February 12, 2020

It is important to remember that except for certain types of employees in the computer software field, exempt employees must be paid on a salary basis, otherwise, that employee will lose their exempt status and, thus, will be entitled to overtime. 

Assuming that the employee satisfies both the duties requirement and the salary requirement for the exemption, there are circumstances where an exempt employee will still lose his/her exempt status if an employer incorrectly deducts money from an exempt employee’s salary. If this happens, the employee is entitled to overtime. 

Here are examples of proper deductions:

  1. The employer does not have to pay the employee any salary for the week if the exempt salaried employee performs no work during that week. 
  2. The employer can make a pro rata deduction from the salary if the exempt salaried employee is absent for a full day or more on personal business. 
  3. If the employer has a Paid Time Off policy (PTO) (as opposed to a sick leave policy), and the exempt employee exhausts the PTO, the employer can deduct the salary for partial day absences as long as the absence is at least four hours.

Here are examples of improper deductions:

  1. If the employee does not get sick days, an employer cannot deduct anything from the salary if the employee takes a sick day.
  2. If an exempt employee performs any work during the work day and then takes the day off, no deduction may be made from the exempt employee’s salary. 
  3. No deduction may be made from the salary of an exempt employee for absences occasioned by sickness or accident unless the exempt salaried employee performs no work during that week. 
  4. If the employee is ready, willing and able to work, deductions may not be made for the time when work is not available. But, if the business is closed for the entire week, the employer does not have to pay employees for that week even if the employee is ready, willing and able to work.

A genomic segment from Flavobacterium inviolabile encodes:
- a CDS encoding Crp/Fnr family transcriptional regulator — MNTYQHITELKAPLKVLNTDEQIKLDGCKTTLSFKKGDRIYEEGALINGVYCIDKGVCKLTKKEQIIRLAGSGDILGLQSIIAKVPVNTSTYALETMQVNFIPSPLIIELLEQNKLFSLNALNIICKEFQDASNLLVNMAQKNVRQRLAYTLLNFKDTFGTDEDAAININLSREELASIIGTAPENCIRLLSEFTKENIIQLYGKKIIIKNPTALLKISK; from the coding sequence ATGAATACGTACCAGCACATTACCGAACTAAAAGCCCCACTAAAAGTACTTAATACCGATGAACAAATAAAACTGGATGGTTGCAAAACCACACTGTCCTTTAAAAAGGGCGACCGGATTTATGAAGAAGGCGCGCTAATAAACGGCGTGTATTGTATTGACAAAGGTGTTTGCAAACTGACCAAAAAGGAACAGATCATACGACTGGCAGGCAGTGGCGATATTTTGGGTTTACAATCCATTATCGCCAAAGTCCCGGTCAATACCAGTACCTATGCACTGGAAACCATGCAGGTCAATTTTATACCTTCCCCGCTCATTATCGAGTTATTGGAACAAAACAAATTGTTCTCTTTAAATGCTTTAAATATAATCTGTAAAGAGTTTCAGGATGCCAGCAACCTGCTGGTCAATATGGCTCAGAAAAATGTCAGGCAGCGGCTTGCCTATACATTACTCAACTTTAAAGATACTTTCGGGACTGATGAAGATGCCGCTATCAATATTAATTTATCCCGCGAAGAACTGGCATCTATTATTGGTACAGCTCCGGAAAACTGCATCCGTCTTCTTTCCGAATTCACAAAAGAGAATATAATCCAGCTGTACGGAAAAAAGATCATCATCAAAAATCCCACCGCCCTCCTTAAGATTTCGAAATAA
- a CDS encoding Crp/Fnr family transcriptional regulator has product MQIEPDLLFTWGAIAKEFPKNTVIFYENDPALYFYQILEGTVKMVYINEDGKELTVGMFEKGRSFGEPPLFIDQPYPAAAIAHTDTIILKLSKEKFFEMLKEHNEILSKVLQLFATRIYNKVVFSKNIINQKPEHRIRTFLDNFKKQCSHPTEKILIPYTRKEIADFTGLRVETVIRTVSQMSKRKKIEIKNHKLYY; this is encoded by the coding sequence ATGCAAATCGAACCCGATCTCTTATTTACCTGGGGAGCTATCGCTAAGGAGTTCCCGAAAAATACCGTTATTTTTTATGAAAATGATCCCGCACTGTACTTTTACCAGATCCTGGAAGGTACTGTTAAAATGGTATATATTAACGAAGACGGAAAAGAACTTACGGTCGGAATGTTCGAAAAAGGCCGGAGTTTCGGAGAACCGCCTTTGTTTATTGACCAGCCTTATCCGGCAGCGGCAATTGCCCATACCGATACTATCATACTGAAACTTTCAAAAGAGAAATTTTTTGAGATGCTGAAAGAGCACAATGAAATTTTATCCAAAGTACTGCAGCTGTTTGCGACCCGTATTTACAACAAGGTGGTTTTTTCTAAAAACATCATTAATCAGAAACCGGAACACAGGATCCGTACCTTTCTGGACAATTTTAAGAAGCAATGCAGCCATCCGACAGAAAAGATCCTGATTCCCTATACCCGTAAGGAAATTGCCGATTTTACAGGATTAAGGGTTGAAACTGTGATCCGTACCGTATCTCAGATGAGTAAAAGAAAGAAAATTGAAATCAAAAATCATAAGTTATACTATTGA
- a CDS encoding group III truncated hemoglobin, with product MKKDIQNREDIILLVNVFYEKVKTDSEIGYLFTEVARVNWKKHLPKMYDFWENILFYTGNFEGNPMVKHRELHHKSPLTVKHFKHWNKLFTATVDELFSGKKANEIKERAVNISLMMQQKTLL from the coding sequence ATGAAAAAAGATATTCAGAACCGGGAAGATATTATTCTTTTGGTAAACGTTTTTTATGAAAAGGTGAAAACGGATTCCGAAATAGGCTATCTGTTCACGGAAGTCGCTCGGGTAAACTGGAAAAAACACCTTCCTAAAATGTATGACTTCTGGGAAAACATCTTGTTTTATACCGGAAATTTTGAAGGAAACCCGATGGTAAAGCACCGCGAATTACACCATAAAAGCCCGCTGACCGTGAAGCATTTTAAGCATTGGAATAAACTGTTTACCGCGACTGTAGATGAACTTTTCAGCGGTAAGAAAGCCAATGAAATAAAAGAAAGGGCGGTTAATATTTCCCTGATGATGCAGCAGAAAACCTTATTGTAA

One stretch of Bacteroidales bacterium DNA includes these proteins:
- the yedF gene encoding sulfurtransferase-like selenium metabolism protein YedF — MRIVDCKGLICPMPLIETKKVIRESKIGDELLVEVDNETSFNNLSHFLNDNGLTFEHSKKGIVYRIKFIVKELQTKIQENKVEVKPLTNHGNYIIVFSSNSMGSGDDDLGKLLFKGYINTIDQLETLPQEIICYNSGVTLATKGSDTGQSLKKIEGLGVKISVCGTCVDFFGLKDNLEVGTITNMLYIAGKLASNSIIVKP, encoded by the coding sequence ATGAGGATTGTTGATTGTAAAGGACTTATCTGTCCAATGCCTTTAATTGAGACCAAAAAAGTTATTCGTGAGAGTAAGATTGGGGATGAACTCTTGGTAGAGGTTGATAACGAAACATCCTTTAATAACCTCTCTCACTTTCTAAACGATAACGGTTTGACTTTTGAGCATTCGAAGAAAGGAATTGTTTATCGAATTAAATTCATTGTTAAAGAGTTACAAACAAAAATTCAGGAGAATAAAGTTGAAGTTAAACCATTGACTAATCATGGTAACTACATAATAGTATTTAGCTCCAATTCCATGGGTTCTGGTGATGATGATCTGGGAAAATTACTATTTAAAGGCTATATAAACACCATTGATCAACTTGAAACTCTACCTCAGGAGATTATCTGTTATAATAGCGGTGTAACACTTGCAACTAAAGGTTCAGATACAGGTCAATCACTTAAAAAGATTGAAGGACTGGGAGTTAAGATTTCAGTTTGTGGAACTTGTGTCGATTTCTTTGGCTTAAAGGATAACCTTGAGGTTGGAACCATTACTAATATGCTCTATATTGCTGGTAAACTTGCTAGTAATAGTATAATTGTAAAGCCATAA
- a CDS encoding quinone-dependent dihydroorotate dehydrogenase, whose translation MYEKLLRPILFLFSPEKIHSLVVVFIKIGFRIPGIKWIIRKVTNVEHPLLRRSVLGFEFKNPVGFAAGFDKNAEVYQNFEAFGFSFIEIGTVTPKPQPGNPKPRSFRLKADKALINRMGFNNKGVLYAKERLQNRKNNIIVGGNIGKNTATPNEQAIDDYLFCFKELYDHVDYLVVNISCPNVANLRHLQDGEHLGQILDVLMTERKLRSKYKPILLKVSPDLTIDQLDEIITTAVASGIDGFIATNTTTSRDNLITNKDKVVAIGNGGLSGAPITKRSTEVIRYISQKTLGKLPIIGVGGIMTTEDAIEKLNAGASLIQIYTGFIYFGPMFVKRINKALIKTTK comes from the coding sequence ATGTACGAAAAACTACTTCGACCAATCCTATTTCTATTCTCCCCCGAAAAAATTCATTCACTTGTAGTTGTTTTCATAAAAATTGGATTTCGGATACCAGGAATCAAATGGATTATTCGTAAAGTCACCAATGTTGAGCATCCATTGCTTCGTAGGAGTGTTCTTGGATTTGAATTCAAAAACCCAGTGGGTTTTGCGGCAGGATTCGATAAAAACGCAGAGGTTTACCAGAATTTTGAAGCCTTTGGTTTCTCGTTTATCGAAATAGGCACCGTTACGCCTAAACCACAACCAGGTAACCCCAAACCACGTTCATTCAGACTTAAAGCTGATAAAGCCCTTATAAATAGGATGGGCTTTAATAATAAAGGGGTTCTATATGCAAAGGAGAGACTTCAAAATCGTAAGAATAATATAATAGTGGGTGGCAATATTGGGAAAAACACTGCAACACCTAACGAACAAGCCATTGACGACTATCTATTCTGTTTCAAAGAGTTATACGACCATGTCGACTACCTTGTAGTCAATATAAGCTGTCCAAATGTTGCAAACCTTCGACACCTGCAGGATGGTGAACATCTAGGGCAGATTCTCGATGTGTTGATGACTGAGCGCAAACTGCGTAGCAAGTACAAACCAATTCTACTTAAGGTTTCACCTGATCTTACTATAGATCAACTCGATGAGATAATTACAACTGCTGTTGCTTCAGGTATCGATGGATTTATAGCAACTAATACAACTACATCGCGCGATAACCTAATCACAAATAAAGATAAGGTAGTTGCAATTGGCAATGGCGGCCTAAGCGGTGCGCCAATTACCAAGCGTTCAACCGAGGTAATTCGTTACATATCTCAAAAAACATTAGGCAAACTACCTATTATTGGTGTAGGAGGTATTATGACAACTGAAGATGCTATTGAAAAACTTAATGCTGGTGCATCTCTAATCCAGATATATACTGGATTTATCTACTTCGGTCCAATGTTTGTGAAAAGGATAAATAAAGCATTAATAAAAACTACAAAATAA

5. No Deduction From The Employee’s Salary May Be Made For Absences Occasioned By The Employer Or By The Operating Requirements Of The Business if the absence is less than a week. (i.e., if the employer shuts down the office for two days). 

Deductions may be made for absences in increments of full working day occasioned by sickness or disability (including industrial accidents) if the deduction is made in accordance with a bona fide plan, policy or practice of providing full compensation for loss of salary occasioned by both sickness and disability and the employee has exhausted his or her leave under the policy. In other words, an employer cannot deduct for sick days unless it first gives the employee some sick days to exhaust and the employee in fact exhausts those sick days.


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Morris Nazarian

Attorney Morris Nazarian is a graduate of the University of California, Los Angeles, where he obtained his undergraduate degree, summa cum laude, in neuroscience. He serves the community of Century City and Los Angeles as an Employment Lawyer.